But for now, I’m happy enough to say that I won again, and leave it like that.


Fiesta Inn


When you travel as much as I do for as long as I have, you are bound to come across places that you have stayed before.  Many times, if time has passed, it has changed so much that it is a shell of it’s former self.  More often, it just doesn’t live up to the memories you kept.  Yet last night, I was thrown back to find nearly the opposite of what I have grown to expect about a return.

I am in Tempe, Arizona for a quick day’s work.  There’s a project down here that took me on a day trip (meaning, I flew down and back in the same day) about a week ago.  Then there was a need to go back, so this time, I decided to spend the night.  More like come down the night before and fly home tonight.  When I selected my hotel, I focused on two things:  1) is it in a chain I collect points for .. 2) does it have a restaurant cause I will be needing dinner when I get there.  I landed on a DoubleTree run by Hilton that fit the bill.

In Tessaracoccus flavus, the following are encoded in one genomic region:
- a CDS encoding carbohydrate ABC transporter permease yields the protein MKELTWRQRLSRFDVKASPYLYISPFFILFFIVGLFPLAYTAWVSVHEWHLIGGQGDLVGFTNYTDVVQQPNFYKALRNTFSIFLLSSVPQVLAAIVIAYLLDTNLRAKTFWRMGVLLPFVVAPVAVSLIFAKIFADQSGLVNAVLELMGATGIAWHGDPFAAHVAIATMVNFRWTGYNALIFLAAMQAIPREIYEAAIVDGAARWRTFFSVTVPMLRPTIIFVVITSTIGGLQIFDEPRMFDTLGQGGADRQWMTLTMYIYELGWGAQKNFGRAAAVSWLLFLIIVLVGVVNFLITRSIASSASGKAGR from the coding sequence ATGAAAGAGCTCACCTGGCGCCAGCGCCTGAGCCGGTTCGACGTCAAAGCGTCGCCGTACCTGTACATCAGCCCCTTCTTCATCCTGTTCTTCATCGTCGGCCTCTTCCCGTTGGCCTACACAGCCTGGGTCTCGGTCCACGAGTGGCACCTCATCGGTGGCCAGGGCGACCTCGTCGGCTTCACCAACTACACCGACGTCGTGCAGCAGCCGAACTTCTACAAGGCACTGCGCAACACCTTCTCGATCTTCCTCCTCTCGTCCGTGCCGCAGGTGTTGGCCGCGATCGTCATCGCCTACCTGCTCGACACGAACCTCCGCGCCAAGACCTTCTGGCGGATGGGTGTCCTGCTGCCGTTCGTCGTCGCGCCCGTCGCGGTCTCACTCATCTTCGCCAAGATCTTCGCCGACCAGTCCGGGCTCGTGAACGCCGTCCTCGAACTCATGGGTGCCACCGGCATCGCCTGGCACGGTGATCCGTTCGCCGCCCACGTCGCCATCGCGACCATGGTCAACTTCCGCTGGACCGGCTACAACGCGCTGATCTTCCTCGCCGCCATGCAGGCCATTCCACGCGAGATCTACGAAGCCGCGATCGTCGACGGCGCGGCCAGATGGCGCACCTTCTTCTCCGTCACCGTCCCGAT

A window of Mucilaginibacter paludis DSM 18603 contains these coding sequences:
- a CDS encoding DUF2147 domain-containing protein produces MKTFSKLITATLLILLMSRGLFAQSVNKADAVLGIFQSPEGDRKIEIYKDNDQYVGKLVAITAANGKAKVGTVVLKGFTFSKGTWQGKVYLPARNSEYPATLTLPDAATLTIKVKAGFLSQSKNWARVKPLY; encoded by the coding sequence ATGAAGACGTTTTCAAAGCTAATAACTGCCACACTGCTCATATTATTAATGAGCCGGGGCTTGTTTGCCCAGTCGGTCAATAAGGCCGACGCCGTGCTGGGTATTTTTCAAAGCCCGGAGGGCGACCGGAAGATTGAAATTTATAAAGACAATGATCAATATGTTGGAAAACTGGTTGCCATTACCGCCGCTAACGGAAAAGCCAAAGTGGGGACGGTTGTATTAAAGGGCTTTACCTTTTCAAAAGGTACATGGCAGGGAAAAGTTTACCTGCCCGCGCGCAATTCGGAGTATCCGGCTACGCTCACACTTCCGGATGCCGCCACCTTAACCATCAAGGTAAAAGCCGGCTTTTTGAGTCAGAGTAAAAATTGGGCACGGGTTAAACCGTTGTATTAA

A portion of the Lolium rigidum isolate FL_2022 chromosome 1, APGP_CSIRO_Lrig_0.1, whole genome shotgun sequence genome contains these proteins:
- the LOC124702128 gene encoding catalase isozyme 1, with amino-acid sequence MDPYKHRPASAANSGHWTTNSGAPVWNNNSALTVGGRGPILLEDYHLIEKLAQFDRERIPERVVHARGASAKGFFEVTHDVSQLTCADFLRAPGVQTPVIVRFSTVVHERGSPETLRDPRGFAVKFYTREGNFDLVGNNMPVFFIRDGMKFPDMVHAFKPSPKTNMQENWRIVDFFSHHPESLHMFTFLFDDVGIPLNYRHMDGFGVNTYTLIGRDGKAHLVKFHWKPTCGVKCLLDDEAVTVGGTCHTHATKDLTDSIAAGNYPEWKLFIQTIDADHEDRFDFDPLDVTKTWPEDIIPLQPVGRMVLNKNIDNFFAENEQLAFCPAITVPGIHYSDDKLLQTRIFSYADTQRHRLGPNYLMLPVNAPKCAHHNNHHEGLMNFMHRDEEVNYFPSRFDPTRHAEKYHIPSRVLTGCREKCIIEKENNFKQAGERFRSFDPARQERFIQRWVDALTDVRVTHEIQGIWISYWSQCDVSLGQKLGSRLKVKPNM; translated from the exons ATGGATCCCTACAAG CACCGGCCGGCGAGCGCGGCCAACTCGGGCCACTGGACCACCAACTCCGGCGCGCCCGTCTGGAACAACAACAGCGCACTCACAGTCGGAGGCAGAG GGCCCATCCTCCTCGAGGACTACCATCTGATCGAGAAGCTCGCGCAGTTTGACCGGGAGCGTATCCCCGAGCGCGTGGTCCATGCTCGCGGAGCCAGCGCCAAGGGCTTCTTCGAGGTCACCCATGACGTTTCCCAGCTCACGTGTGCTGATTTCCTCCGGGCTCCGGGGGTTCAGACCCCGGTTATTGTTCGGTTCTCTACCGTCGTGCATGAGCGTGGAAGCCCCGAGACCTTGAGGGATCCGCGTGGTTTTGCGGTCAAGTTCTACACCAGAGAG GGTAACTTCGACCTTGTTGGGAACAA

As I pulled up, the place was immediately recognizable.  Not as a DoubleTree, but as ‘The Fiesta Inn’.  A quick question to the desk clerk, and I confirmed it was named that previously; and it all fell into place.

For many of you older BearFeeders, you may have seen me post about a beast of an organization called Nadcap.  For thirteen years of my professional career, Nadcap was a dominant part of my development, expertise, and stress levels.  It is an organization intent of 3rd party special process auditing of aerospace suppliers.  From 2002 until 2012, I sat on the Heat Treat Task Group, most of it as an officer; and from 2014-2016 as a supplier/voting member.  The key part of this process were the meetings, held either 3 or 4 times a year in different places around the globe.  From the late 90s until the mid-00s, the January meeting was held in Tempe at the Fiesta Inn.  Where my memory fails me is whether or not I attended 3 meetings or 4 while they were coming to this hotel; but revisiting this venue was about the only thing that failed in my memory.

Those meetings seem to be more contentious that the others.  Maybe because January is traditionally the time when people try to implement strategies without knowing they will be successful.  Maybe it’s because most of us were coming out of the cold to warm Tempe and now had some piss & vinegar to get out from the holidays.  Maybe because the venue was too small, and shoving 70 people a room that has a fire code for 35 was a bad idea.  There were other meetings that were pretty brutal, but it seemed like there was always fireworks at this one.